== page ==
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December 09, 2010

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Jon Walker

Love this post.. Only point I'd like to make is that sometimes it's difficult for us to "require" geo data at a sign-up point because it's a huge turn-off. Usually if we're having trouble getting good numbers on sign-ups I can go in and "un-require" a zip code and sure enough sign-ups really pick up. As old as the Internet is people are still reluctant to have their offline world tied to their online world.

Next year we're going to release a simple ability for our newsletter subscribers to update their information (zip, birthday, etc..) for a chance to win prizes or coupons. This is no new idea but something we never put in place.

My $.02

David Hooper

One way for musicians to work around getting location information, assuming they're collecting email addresses at a live event, is to segment their lists based on the venue being played. For a band that regularly plays the same venue, a list like this is extremely powerful to mail to since you know that the people getting your message know how to get where you'll be, are likely in the area, etc.

But you are correct that people are getting more particular about giving out personal information... A good reason for musicians to do something like a contest, which not only gets them customer info, but also has the ability to increase loyalty and rapport in a big way.

GATA

Now, David, be fair: there are plenty of men who act too cool for the room and claim to be intolerant of drama, and yet they're the first ones vying for the daytime Emmys as Best Actor. Drama is not exclusive to women...:oP
Point taken about the mailing list, though. Good tips.

David Hooper

Ha! I knew that comment would get a response. :)

You are correct. However, the thought that came to mind when I was writing that was all the first dates I've had when women who say something like, "I don't like drama." Always a red flag.

Men may very well say the same thing in this situation, but I am unaware of this, as I don't date men. Perhaps some women (or gay men) reading this can chime in with their experiences...

GATA

::grabs popcorn and waits::
No, j/k. LOL

drew Roberts

@Jon Walker,

it might be possible to collect location information after the fact via a little mailing. Something like this:

Hi, thanks for signing up for our mailing list. You have been added to our worldwide list as we don't know where you live. You will be getting mailing about all of our shows wherever they may be.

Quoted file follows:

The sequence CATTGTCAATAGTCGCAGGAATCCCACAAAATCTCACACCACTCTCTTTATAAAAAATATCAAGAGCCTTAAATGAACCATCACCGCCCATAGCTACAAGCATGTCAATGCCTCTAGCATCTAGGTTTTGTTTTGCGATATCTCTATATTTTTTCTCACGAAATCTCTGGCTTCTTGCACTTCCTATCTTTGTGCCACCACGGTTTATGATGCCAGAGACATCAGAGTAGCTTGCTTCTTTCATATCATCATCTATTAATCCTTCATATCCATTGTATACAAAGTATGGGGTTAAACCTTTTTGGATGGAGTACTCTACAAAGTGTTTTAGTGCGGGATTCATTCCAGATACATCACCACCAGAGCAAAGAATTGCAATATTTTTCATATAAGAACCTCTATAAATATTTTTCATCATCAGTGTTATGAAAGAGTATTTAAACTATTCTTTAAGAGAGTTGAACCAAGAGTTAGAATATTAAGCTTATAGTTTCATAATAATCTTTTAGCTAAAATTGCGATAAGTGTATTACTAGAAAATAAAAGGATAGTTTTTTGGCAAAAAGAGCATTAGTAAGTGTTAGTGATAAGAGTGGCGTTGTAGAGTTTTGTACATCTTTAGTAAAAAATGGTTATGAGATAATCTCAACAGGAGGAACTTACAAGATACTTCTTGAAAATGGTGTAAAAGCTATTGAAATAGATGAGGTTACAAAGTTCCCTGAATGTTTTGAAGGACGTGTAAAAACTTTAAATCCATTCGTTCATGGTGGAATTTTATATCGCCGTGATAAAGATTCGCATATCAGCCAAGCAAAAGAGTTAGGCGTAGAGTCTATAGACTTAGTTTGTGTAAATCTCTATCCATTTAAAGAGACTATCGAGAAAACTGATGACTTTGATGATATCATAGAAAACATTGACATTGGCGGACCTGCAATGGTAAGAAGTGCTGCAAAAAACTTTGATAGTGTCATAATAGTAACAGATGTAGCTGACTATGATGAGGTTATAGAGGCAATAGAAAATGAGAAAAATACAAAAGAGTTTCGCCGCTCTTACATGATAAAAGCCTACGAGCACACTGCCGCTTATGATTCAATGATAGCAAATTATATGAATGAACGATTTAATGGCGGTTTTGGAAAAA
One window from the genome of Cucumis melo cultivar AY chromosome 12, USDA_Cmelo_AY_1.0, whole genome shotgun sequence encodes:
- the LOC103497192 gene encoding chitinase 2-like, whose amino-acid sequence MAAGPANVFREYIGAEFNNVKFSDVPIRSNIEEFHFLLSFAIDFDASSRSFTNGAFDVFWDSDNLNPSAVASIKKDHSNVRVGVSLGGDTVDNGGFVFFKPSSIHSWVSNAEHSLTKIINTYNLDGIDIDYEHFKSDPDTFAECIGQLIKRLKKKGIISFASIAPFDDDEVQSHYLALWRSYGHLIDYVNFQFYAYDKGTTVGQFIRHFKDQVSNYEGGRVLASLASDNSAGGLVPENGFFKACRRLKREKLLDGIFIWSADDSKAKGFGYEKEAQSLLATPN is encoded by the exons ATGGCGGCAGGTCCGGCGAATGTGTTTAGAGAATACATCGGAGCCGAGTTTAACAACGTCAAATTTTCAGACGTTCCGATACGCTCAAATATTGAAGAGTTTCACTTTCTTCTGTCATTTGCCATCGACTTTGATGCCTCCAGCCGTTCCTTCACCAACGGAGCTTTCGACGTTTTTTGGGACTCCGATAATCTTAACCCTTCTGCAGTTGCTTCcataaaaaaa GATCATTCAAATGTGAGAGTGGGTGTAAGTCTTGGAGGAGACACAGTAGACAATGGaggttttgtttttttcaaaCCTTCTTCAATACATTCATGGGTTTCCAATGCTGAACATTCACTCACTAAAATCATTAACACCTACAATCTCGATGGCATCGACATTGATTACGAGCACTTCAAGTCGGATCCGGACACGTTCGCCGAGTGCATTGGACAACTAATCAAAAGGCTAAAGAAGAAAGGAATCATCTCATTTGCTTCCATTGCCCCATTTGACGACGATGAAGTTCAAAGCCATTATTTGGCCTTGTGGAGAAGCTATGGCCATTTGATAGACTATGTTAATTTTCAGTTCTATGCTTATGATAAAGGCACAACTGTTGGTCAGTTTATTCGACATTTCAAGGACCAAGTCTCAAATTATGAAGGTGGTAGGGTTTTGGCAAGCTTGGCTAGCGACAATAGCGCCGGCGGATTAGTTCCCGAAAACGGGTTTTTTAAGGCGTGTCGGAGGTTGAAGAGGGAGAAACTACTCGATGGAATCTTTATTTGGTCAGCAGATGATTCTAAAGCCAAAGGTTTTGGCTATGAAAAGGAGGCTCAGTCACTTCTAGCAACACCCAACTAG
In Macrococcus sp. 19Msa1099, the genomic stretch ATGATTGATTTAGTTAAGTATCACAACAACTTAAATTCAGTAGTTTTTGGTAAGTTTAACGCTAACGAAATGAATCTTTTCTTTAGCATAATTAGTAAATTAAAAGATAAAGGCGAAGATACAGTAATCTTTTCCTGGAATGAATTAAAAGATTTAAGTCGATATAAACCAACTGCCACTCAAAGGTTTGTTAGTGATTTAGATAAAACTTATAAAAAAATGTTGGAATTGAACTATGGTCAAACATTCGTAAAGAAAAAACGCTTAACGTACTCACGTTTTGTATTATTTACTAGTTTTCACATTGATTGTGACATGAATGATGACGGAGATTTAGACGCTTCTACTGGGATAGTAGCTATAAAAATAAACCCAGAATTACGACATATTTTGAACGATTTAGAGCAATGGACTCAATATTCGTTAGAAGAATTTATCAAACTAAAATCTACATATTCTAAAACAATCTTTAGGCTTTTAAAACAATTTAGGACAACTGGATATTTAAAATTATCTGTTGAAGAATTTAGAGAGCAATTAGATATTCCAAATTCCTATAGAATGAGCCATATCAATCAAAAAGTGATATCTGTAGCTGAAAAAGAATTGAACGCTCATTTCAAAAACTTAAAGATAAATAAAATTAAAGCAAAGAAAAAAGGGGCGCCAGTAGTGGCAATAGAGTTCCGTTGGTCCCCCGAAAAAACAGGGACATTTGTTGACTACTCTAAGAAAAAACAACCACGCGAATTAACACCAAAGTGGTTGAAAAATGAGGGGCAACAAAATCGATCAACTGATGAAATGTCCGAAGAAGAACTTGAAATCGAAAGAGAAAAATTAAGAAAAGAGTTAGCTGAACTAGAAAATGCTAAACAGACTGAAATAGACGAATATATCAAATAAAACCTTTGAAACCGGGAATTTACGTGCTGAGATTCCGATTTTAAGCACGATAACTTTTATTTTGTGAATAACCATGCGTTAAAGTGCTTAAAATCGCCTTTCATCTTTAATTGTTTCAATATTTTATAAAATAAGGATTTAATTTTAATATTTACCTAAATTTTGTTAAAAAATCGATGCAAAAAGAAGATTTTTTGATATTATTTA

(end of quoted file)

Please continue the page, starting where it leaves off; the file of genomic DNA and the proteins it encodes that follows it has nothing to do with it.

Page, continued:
If you would prefer to only get mailings about shows in your area, please click here.

Thanks,

Jon Walker Band

Then, when they click on the lick, get their location info and remove them from the general list and add them to the location list.

all the best,

drew

Jon Walker

@drew - thanks for the suggestion.

drew Roberts

@Jon Walker,

hope it proves useful.

Pat from RockStar Machine

There's a few things to consider: if you only collect e-mails at shows, then yeah, this sort of sorted list keeping will work. Also, using a mailing list management program or service that let's you customize what you ask for at signup would work (on your site).

A good workaround that I've seen is to send one single e-mail with a list of tour dates to your entire list. Personally, I think this is the best option as adding just an e-mail address to a list is simpler than filling out a 2-3 line form and thus more effective (a minor nuisance perhaps, but too much of a hassle for some people).

It also makes that mailing less of an overt ad and more of a newsletter, which allows you to highlight aspects of your career and what you're up to, and demonstrates that you've got some sort of heat.

For example - you send out a mailing which includes a short blurb about what you've been up to, a link to recent press coverage, news about an upcoming project or special performance, a list of upcoming shows (with a link to you're site's touring page w/ tix & venue info) and info on how to purchase your new record. You could also offer things like free downloads of live tracks or some other offer.

Basically, it's a more subtle form of promotion with major PR benefits. If you want to check out an artist that does an amazing job of this, I'd suggest joining Mike Doughty's mailing list.

Bev Barnett

Some of the email marketing services provide geo location, which will correlate the email address to the ISP's location once they open and click to download images in an HTML email. Its not fool proof, but it may help.

I worked with a popular touring folk musician recently who had more than 3000 email addresses on her list, but only about 1/3 were associated with names and locations. Her fans are loyal. We talked about giving something away in exchange for asking for update info but in the end, we devised a survey and just asked for their help.
Response was about 70%, and allowing for comments also garnered her a dozen unsolicited house concert and other gig offers.

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